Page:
The labor market for construction in the United States was severely disrupted earlier this year by the pandemic and recession, just like the rest of the economy.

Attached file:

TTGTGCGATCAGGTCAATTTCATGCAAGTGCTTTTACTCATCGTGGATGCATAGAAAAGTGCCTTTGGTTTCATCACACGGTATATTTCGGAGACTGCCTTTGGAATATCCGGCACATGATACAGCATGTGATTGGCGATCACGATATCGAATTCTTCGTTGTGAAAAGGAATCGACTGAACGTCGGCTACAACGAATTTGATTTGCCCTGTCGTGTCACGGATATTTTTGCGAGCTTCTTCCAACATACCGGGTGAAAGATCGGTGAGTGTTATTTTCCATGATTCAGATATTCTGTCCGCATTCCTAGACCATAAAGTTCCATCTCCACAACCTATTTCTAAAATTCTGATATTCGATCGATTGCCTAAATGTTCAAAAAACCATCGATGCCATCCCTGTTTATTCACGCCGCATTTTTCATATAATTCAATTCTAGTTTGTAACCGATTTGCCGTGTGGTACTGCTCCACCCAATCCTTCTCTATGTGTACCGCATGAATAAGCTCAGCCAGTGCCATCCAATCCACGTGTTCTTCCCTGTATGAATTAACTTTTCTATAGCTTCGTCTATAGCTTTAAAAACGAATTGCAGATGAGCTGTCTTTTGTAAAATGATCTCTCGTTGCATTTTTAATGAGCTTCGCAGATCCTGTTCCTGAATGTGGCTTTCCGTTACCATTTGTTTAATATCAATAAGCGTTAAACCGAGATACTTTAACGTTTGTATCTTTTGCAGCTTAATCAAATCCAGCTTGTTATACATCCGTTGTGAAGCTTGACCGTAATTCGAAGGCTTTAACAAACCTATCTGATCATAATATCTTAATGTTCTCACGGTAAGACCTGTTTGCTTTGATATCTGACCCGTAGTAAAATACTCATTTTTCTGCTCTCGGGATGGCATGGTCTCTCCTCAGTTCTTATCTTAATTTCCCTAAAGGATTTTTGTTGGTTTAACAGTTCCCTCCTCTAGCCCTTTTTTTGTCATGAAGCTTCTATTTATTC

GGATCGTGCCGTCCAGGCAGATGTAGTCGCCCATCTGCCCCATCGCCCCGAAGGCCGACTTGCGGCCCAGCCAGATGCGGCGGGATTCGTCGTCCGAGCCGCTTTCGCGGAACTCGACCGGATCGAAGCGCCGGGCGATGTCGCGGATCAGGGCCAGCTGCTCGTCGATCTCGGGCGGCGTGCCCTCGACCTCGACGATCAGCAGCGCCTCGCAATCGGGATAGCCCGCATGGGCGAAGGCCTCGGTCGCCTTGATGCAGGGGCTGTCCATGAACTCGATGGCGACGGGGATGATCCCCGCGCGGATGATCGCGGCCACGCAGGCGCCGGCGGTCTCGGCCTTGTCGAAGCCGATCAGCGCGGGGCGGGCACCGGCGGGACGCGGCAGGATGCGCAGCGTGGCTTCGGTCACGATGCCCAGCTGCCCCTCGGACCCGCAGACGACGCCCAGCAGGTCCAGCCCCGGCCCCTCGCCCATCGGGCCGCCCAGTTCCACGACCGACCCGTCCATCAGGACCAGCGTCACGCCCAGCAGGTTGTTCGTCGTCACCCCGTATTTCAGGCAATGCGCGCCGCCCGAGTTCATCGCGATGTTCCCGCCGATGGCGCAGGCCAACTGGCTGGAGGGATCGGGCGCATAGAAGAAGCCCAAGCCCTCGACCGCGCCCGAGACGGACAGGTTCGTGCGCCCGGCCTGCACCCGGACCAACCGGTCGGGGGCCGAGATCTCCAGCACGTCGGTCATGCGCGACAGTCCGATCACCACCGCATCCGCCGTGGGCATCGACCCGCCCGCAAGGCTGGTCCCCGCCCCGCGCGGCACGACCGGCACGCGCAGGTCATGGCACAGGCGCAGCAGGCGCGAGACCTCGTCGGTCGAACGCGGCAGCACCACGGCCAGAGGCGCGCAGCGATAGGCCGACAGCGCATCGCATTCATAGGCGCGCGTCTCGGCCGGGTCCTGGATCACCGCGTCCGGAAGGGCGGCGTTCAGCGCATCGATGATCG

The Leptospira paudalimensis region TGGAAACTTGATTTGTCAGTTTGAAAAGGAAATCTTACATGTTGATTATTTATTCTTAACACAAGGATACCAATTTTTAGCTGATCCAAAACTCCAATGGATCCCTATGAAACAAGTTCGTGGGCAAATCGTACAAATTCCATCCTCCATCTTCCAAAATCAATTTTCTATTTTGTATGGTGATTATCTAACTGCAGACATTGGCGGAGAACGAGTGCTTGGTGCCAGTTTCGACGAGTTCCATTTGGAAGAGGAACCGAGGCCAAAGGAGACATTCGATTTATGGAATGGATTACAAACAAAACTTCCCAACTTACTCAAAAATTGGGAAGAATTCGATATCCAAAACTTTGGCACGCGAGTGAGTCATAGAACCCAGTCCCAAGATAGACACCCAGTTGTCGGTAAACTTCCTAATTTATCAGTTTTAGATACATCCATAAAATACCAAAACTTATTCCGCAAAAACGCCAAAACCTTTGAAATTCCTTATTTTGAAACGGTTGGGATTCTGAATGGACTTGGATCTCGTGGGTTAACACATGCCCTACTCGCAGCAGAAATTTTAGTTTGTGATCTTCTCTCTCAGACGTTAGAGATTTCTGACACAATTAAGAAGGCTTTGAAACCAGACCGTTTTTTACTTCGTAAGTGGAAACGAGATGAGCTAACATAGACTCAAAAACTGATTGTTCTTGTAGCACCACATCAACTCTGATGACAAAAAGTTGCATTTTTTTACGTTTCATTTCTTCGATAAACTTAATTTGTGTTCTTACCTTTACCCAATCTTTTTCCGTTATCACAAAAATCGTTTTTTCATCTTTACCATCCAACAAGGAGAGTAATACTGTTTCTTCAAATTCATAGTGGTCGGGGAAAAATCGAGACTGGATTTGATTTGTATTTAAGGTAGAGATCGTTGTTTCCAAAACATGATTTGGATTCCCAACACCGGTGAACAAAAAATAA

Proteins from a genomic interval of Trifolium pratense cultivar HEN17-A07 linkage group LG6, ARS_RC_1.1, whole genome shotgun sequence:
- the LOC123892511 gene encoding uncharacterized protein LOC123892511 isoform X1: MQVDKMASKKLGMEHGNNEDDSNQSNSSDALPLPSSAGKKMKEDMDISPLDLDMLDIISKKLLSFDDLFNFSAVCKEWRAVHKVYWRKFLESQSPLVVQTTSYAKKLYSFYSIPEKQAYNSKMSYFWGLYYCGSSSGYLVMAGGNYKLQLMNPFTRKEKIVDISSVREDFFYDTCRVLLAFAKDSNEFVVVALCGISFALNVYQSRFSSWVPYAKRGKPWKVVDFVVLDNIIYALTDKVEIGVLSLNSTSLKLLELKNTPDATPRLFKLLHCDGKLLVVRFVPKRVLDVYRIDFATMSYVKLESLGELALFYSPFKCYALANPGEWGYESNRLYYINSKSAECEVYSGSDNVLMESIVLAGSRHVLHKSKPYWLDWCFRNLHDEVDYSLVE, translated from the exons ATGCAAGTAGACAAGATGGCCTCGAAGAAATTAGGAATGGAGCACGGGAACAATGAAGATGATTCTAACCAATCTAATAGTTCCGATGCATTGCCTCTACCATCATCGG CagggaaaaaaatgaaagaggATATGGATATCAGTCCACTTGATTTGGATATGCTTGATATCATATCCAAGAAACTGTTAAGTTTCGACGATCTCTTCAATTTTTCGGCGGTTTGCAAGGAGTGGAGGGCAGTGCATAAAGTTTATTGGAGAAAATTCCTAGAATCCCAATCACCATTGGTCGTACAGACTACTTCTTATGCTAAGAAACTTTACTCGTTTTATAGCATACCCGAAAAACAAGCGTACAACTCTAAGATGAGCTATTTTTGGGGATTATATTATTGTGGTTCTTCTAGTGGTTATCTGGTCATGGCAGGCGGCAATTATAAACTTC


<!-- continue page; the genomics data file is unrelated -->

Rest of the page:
The unemployment rate nationally spiked to 14.7% in April before it began falling steadily back down. As of August, the unemployment rate is 8.4%. For the construction industry specifically, the unemployment rate hit a peak of 16.6% in April. Since then, it has been falling faster than the overall rate; as of August it was down to 7.6%. For both the construction industry and the economy overall, conditions in the labor market have significantly worsened since the beginning of the year. In January, the unemployment rate in the construction industry was 5.4% and the rate for the whole economy was 3.6%. The number of people employed in construction in the U.S. had been steadily rising since 2011, as the industry recovered from the shock of the 2008 recession. Coming into 2020, employment levels were approaching the heights they had reached just before the 2008 crash. This pattern of growth was broken by the pandemic and recession, which caused a sharp initial drop in employment that has only partially been recovered. This recession has not had as severe an impact on construction as the 2008 market crash, and the worst of its impact appears to have been the spike in April. Recovery will take some time, though, and is unlikely to make significant progress until the pandemic is under control. In the meantime, social distancing and other new protocols to control the spread of COVID-19 will become the new normal for the industry. These measures are expected to reduce productivity on work sites by as much as 20% and will increase both schedules and costs.


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